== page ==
Lives of Saints - The Venerable Bede Christianity - Books
“I am Yahweh your God, who brought you out of the land of Egypt, out of the house of bondage.                “You shall have no other gods before me.                “You shall not make for yourselves an idol, nor any image of anything that is in the heavens above, or that is in the earth beneath, or that is in the water under the earth: you shall not bow yourself down to them, nor serve them, for I, Yahweh your God, am a jealous God, visiting the iniquity of the fathers on the children, on the third and on the fourth generation of those who hate me, and showing loving kindness to thousands of those who love me and keep my commandments.                “You shall not take the name of Yahweh your God in vain, for Yahweh will not hold him guiltless who takes his name in vain.                “Remember the Sabbath day, to keep it holy. You shall labor six days, and do all your work, but the seventh day is a Sabbath to Yahweh your God. You shall not do any work in it, you, nor your son, nor your daughter, your male servant, nor your female servant, nor your livestock, nor your stranger who is within your gates; for in six days Yahweh made heaven and earth, the sea, and all that is in them, and rested the seventh day; therefore Yahweh blessed the Sabbath day, and made it holy.                “Honor your father and your mother, that your days may be long in the land which Yahweh your God gives you.                “You shall not murder.                “You shall not commit adultery.                “You shall not steal.                “You shall not give false testimony against your neighbor.                “You shall not covet your neighbor’s house. You shall not covet your neighbor’s wife, nor his male servant, nor his female servant, nor his ox, nor his donkey, nor anything that is your neighbor’s.”
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The Venerable Bede

St. Bede the Venrable did for British Christianity what Eusebius did for Constantinople and what St. Nestor did for Kievan Rus, namely, he recorded the history of Chistianity in his own region up to his own time. Indeed, his History of the English Church and People has run into numerous editions and is a best-selling religious paperback throughout the English-speaking world.

St. Bede was born probably in 673, in the ancient kindgom of Northumbria. The exact site of his birth is unknown, but it was in the region of the modern city of Yarrow in northern England. At the age of seven he was sent to school at the newly-founded monastery of Wearmouth, the ruins of which may still be visited, only the church surviving intact. He was, however, soon moved to the monastery’s twin house at Jarrow where he remained until his death. It was perhaps this early training that caused him to be ordained to the diaconate when only 19. Eleven years later he was made a priest. That he retained a love for the services may be seen from a letter which he wrote: "I know that the angels are present at the canonical Hours, and what if they do not find me among the brethren when they assemble? Will they not say, "Where is Bede? Why does he not attend the appointed devotions with his brethren?"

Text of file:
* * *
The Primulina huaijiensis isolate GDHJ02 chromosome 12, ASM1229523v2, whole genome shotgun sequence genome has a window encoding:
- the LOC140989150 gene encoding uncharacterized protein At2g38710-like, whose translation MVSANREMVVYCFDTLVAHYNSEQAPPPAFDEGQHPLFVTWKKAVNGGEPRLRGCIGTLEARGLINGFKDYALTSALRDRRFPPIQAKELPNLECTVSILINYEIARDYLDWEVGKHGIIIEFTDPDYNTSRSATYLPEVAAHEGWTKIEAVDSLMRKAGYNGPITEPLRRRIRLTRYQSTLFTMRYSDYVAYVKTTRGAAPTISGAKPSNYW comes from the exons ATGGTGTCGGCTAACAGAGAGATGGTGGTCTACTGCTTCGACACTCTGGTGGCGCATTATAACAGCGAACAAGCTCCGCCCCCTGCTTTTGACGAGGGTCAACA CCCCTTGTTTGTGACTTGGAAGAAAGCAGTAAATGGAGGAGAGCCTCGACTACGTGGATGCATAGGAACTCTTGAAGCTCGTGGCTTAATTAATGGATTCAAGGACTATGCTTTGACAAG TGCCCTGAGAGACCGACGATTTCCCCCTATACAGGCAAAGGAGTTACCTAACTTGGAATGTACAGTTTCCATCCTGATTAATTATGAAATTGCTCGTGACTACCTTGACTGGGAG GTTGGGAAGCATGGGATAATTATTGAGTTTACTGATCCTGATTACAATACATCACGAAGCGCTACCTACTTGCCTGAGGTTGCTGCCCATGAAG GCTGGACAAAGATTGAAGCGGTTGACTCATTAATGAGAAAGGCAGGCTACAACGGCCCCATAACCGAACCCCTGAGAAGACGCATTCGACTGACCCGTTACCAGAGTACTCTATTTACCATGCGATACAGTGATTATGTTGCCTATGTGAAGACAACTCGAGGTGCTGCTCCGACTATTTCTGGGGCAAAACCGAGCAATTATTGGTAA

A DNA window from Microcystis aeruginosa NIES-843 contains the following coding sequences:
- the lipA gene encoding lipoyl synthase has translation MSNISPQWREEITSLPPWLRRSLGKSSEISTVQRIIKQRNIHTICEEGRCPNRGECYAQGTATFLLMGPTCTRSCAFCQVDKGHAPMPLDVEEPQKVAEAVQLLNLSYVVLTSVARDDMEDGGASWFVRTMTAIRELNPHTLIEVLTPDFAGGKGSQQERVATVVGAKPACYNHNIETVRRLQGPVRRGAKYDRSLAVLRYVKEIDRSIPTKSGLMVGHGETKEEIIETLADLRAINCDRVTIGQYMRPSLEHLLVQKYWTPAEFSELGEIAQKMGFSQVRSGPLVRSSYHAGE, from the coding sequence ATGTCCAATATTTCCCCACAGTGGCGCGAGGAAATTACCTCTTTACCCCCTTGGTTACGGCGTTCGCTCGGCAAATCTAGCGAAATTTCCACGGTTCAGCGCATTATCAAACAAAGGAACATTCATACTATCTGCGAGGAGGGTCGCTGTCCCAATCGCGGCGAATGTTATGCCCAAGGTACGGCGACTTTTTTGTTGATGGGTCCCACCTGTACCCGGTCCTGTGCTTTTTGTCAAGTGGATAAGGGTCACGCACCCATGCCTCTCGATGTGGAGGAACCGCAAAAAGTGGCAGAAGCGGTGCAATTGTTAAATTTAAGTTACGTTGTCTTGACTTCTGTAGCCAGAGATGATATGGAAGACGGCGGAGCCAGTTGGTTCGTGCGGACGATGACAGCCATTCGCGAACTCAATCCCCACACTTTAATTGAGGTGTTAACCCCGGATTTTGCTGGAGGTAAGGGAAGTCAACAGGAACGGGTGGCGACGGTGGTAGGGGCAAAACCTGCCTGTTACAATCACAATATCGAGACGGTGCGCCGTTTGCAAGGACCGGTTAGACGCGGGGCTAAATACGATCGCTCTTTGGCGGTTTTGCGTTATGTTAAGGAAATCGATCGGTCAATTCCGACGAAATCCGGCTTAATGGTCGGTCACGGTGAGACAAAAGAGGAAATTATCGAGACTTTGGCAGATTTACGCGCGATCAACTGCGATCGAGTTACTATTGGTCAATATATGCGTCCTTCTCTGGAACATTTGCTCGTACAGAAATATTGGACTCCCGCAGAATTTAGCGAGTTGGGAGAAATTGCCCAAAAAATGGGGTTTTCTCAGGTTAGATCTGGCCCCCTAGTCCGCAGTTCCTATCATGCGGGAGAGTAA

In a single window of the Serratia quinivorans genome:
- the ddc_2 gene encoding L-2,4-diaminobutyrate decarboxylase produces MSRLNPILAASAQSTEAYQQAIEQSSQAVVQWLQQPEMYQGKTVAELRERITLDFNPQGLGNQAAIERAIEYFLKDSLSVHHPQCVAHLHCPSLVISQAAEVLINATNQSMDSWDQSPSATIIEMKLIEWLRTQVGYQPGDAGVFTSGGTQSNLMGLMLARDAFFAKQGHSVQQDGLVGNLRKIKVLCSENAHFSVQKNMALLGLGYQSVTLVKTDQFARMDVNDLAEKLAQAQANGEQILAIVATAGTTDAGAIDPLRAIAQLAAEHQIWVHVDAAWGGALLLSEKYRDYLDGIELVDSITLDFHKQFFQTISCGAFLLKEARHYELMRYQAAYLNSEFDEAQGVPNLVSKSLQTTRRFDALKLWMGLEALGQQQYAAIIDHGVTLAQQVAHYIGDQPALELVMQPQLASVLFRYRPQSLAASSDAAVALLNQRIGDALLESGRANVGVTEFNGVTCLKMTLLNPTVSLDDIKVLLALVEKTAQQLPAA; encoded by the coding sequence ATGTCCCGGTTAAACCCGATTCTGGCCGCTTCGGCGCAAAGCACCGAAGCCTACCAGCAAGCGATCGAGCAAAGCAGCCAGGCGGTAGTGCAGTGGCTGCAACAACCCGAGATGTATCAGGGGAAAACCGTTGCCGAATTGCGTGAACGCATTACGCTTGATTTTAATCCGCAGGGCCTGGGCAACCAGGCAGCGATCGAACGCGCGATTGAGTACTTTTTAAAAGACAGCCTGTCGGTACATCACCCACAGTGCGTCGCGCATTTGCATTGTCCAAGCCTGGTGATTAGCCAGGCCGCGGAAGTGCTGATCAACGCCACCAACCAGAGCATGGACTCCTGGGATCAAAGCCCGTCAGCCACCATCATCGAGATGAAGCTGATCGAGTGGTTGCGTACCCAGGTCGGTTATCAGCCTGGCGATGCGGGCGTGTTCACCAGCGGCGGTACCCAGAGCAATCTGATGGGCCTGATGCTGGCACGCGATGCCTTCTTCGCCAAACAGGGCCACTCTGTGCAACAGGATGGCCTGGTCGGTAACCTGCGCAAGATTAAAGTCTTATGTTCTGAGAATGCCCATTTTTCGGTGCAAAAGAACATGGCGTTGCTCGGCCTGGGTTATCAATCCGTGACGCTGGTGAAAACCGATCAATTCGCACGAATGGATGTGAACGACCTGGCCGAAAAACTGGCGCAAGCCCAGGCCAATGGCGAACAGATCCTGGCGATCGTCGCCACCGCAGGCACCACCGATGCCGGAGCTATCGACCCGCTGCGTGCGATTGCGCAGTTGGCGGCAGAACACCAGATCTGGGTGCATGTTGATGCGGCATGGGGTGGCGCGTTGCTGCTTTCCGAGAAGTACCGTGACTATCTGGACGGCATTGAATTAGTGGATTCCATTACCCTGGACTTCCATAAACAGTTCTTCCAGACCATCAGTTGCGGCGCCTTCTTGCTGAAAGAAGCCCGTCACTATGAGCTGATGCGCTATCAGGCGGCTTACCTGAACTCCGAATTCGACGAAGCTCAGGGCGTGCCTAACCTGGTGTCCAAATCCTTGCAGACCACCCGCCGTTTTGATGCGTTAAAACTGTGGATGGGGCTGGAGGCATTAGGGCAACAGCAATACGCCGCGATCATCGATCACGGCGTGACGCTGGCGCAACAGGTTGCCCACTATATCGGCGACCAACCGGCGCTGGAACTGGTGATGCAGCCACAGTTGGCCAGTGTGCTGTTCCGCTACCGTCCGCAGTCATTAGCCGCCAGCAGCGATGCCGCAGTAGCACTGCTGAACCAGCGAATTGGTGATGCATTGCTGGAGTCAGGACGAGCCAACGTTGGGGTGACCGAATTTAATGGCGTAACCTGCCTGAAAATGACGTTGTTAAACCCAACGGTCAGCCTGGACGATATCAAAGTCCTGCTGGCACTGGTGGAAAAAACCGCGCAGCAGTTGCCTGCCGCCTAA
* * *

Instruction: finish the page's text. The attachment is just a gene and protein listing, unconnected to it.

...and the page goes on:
Our saint was a pupil of St. Benedict Biscop (commemorated Jan. 12), who had founded both monasteries and who had previously been a monk at Lerins, the most ancient monastery in Europe. From Lerins, monasticism spread throughout the European continent. It was the large library of books which St. Benedict Biscop brought with him from Lerins, as well as from other libraries in Europe, which enabled St. Bede to write many of his scholarly works.

On the eve of his death, St. Bede said that "from the time of my receiving the priesthood until my fifty-ninth year, I have worked, both for my own profit and that of my brethren, to compile extracts from the words of the venerable fathers on Holy Scripture, and to make commentaries on their meaning and interpretation." St. Bede is known for his biblical commentaries, but he is even better known for his work as a Church historian. He certainly must have known personally several of the Anglo-Saxon saints. His histories were written for edification, however, rather than as scholarly exercises, and topics outside this scope tend to be omitted by him.

No historian is completely objective, and St. Bede is no exception. It should be borne in mind when reading his books that he was a patriotic Northumbrian and his work was intended for royal use. Secondly, he is better informed about events in his own part of Britain than elsewhere. Thus, Wales features hardly at all in his work, for it was not then linked with England, and its population was ethnically different.

Christians seeking the history of Britain’s many Orthodox saints, including St. Cuthbert and the Proto-martyr St. Alban, are often totally dependent upon St. Bede’s accounts. The Saint has been criticized for his account of the Synod of Whitby (664), at which virtually all the English — except for the ancient monastery of Iona — accepted the Roman dating method for Pascha. Modern scholarship suggests that this rather emotional topic was not the reason this local council was summoned, although the question of the Paschal calendar was put on its agenda. There were men of undoubted sanctity on both sides of the dispute. The king’s own bishop, St. Colman of Lindesfarne (commemorated Feb. 18) resigned his see rather than accept the Synod’s decision. But he was allowed to nominate St. Eata (Oct. 26), a man who accepted the decision, as his successor.

Through his writings, St. Bede brings to life for us today the monastic and secular life of seventh and eighth-century Britain. Most importantly, he has preserved for us the lives of many early saints of England — and that is a very precious legacy.

St. Bede and all you holy Saints of Northumbria, pray to God for us!


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